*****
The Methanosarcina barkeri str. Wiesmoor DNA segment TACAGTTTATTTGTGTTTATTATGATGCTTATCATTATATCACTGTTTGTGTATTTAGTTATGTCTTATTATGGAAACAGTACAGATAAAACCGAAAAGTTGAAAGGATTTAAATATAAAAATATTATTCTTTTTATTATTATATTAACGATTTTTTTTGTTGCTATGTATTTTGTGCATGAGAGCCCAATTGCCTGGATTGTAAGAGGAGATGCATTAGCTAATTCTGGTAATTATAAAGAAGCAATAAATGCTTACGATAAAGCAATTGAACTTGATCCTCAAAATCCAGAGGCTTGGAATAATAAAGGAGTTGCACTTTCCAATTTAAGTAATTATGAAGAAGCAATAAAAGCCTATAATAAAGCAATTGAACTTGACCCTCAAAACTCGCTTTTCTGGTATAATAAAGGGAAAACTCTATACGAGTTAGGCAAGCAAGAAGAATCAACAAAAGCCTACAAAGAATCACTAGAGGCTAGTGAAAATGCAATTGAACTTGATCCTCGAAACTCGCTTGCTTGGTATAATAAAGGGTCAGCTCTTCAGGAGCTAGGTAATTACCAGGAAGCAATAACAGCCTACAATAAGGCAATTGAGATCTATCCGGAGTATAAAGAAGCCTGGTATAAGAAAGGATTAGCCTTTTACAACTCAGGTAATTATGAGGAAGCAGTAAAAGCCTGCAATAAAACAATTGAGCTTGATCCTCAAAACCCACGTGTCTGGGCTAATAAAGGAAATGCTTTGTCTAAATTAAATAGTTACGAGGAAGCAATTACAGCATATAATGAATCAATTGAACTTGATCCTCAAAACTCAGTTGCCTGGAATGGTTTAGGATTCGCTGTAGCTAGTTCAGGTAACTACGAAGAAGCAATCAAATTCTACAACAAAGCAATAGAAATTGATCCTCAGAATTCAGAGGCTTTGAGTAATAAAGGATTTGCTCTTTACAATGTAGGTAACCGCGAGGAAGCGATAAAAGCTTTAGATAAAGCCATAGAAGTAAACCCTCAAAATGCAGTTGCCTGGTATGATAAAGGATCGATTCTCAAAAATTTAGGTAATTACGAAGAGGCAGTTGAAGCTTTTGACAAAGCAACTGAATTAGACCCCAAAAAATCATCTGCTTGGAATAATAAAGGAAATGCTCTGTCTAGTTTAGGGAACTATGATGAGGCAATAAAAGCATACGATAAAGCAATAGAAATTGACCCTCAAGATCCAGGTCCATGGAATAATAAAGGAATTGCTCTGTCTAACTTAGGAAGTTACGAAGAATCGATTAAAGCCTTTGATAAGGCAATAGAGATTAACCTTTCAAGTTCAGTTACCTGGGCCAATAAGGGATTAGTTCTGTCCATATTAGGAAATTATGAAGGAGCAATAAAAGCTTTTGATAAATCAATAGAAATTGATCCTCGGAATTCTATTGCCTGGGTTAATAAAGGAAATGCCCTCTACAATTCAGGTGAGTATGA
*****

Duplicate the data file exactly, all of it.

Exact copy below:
The Methanosarcina barkeri str. Wiesmoor DNA segment TACAGTTTATTTGTGTTTATTATGATGCTTATCATTATATCACTGTTTGTGTATTTAGTTATGTCTTATTATGGAAACAGTACAGATAAAACCGAAAAGTTGAAAGGATTTAAATATAAAAATATTATTCTTTTTATTATTATATTAACGATTTTTTTTGTTGCTATGTATTTTGTGCATGAGAGCCCAATTGCCTGGATTGTAAGAGGAGATGCATTAGCTAATTCTGGTAATTATAAAGAAGCAATAAATGCTTACGATAAAGCAATTGAACTTGATCCTCAAAATCCAGAGGCTTGGAATAATAAAGGAGTTGCACTTTCCAATTTAAGTAATTATGAAGAAGCAATAAAAGCCTATAATAAAGCAATTGAACTTGACCCTCAAAACTCGCTTTTCTGGTATAATAAAGGGAAAACTCTATACGAGTTAGGCAAGCAAGAAGAATCAACAAAAGCCTACAAAGAATCACTAGAGGCTAGTGAAAATGCAATTGAACTTGATCCTCGAAACTCGCTTGCTTGGTATAATAAAGGGTCAGCTCTTCAGGAGCTAGGTAATTACCAGGAAGCAATAACAGCCTACAATAAGGCAATTGAGATCTATCCGGAGTATAAAGAAGCCTGGTATAAGAAAGGATTAGCCTTTTACAACTCAGGTAATTATGAGGAAGCAGTAAAAGCCTGCAATAAAACAATTGAGCTTGATCCTCAAAACCCACGTGTCTGGGCTAATAAAGGAAATGCTTTGTCTAAATTAAATAGTTACGAGGAAGCAATTACAGCATATAATGAATCAATTGAACTTGATCCTCAAAACTCAGTTGCCTGGAATGGTTTAGGATTCGCTGTAGCTAGTTCAGGTAACTACGAAGAAGCAATCAAATTCTACAACAAAGCAATAGAAATTGATCCTCAGAATTCAGAGGCTTTGAGTAATAAAGGATTTGCTCTTTACAATGTAGGTAACCGCGAGGAAGCGATAAAAGCTTTAGATAAAGCCATAGAAGTAAACCCTCAAAATGCAGTTGCCTGGTATGATAAAGGATCGATTCTCAAAAATTTAGGTAATTACGAAGAGGCAGTTGAAGCTTTTGACAAAGCAACTGAATTAGACCCCAAAAAATCATCTGCTTGGAATAATAAAGGAAATGCTCTGTCTAGTTTAGGGAACTATGATGAGGCAATAAAAGCATACGATAAAGCAATAGAAATTGACCCTCAAGATCCAGGTCCATGGAATAATAAAGGAATTGCTCTGTCTAACTTAGGAAGTTACGAAGAATCGATTAAAGCCTTTGATAAGGCAATAGAGATTAACCTTTCAAGTTCAGTTACCTGGGCCAATAAGGGATTAGTTCTGTCCATATTAGGAAATTATGAAGGAGCAATAAAAGCTTTTGATAAATCAATAGAAATTGATCCTCGGAATTCTATTGCCTGGGTTAATAAAGGAAATGCCCTCTACAATTCAGGTGAGTATGA